3. Conceitedness Ė "Öand the pride of life" (v. 16c). The world promotes the pride of life. This is the boastful pride of arrogance. It is Ali claiming to be the greatest. It is to boast, flaunt, and brag about what you have, what you can do, what you have achieved, etc. Itís what this last Thursday was
intended to move us away from. Deut. 8 tells us that Thanksgiving has as one of its purposes, to keep us from this kind of arrogance and self-deception. The conceited person doesnít see any need for God. He takes the credit for all that he has accomplished. Itís wanting to get your picture in the paper, 15 minutes of fame, a
star on the walk of fame, your name in lights. Back around 1972, it was the desire of Dr. Hook and the Medicine Show, to get their picture on the cover of the Rolling Stone. Then along with Sinatra, Presley, Davis Jr., you can say, "I did it my way."
Here is a serious question. What is the point of a, selfie? Seriously?
Itís also about driving a certain car, wearing certain cloths, and the bling that says, I did it. I have arrived and I live in the house that proves it. "Then the devil took Him up into the holy city, set Him on the pinnacle of the temple, 6 and said to Him, "If You are the Son of God, throw Yourself
down. For it is written: ĎHe shall give His angels charge over you,í and, ĎIn their hands they shall bear you up, Lest you dash your foot against a stone. No one else in the world can bungee jump without a bungee cord. You will be on page one of the Guinness book of records.
4. Conciseness. There is one more thing about the world that you should consider. "Is not of the Father but is of the world. 17 And the world is passing away, and the lust of it;" (1 John 2:16d-17). The temptations and philosophies to satisfy these passions apart from God is Satanic. We see what he
tried to get our Lord to do and Paul in the Ephesians 2 passage we read earlier reminds us that he wants the whole world to feed their passions apart from God, because he wants to destroy you. Think of the homes and lives destroyed by pornography, affairs, drugs, alcohol, workaholics, wasteful credit card spending, jealousy,
How many of you have ever really watched the Disney movie, Pinocchio? The wooden boy is lured to Pleasure Island, where he can be free to indulge in anything he wants and all that is attractive to being free. There is candy, beer, cigars, and pool tables. But the pleasures are intended to turn him into
a jackass, enslave him, and destroy the life he was created to have. That cartoon offers a powerful lesson for our young people and for some adults. Indulge and eat that marshmallow, but know that it comes with a heavy price.
Again, one of two things may be intended here in this verse, or perhaps a combination of both.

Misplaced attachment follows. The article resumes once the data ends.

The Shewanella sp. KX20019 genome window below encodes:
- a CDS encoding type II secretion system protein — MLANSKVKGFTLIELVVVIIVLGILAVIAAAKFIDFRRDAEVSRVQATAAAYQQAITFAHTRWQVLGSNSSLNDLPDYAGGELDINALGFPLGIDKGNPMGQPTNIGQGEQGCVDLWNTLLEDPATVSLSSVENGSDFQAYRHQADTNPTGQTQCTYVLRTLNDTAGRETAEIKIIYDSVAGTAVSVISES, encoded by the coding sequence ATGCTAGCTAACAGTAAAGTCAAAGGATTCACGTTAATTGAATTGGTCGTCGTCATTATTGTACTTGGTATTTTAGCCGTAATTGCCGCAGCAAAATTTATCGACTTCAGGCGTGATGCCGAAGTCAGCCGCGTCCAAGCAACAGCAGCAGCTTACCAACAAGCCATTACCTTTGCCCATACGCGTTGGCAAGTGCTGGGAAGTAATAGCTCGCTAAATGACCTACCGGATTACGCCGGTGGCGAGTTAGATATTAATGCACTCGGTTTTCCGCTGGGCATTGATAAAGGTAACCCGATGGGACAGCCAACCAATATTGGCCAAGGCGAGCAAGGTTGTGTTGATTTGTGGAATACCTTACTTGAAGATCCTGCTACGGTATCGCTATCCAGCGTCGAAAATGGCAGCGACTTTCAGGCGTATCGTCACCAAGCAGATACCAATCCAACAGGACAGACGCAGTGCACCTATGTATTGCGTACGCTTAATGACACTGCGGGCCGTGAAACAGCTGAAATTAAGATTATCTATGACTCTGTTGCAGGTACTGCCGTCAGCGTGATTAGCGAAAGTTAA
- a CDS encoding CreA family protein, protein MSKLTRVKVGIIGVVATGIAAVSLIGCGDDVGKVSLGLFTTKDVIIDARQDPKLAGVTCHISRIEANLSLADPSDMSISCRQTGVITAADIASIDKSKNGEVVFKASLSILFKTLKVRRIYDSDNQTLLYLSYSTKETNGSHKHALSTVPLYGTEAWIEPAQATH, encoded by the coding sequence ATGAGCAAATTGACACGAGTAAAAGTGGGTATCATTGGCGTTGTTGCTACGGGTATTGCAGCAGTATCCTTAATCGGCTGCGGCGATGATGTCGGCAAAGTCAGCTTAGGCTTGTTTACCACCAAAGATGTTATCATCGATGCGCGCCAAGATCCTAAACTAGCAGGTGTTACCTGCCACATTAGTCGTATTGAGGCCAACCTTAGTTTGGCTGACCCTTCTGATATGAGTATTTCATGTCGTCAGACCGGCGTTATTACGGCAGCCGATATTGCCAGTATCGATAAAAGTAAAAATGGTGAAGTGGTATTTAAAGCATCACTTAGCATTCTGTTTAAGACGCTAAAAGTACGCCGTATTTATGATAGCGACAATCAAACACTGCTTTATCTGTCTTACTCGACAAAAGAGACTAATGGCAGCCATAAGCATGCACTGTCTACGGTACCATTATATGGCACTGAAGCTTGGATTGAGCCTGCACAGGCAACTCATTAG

a. One, is simply that life is fleeting. It is temporary. It goes by quickly and all you have will belong to another, all you did will be forgotten. In fact the Greek literally says, it is already in the process of passing away. Isaiah writes, (40:6-8) "The voice said, "Cry out!" And he said, "What
shall I cry?" "All flesh is grass, and all its loveliness is like the flower of the field. 7 The grass withers, the flower fades, because the breath of the Lord blows upon it; surely the people are grass. 8 The grass withers, the flower fades, but the word of our God stands forever." I know I am just a pup to some of you and
an old man to others, but I honestly donít know where 63 years have gone so quickly.
b. Is that all of this world is going to be burned up. That is what John will tell us in the Revelation and Peter tells us in 2 Peter 3:10ff. "But the day of the Lord will come as a thief in the night, in which the heavens will pass away with a great noise, and the elements will melt with fervent heat;
both the earth and the works that are in it will be burned up. 11 Therefore, since all these things will be dissolved, what manner of persons ought you to be in holy conduct and godliness, 12 looking for and hastening the coming of the day of God, because of which the heavens will be dissolved, being on fire, and the elements
will melt with fervent heat? 13 Nevertheless we, according to His promise, look for new heavens and a new earth in which righteousness dwells. Either one may be in mind, the point is that if you love the world, when it is over, your marshmallow will be gone and there will be no more. To build your life on the promises and
desires of this world is just plain foolish.
c. Perhaps, third, there is the subliminal message that your life will also end soon and without knowing Jesus personally, there is only eternal death and darkness to look forward to. Did not our Lord once tell us that if you eat your marshmallow today, there will be done tomorrow? He says it like this.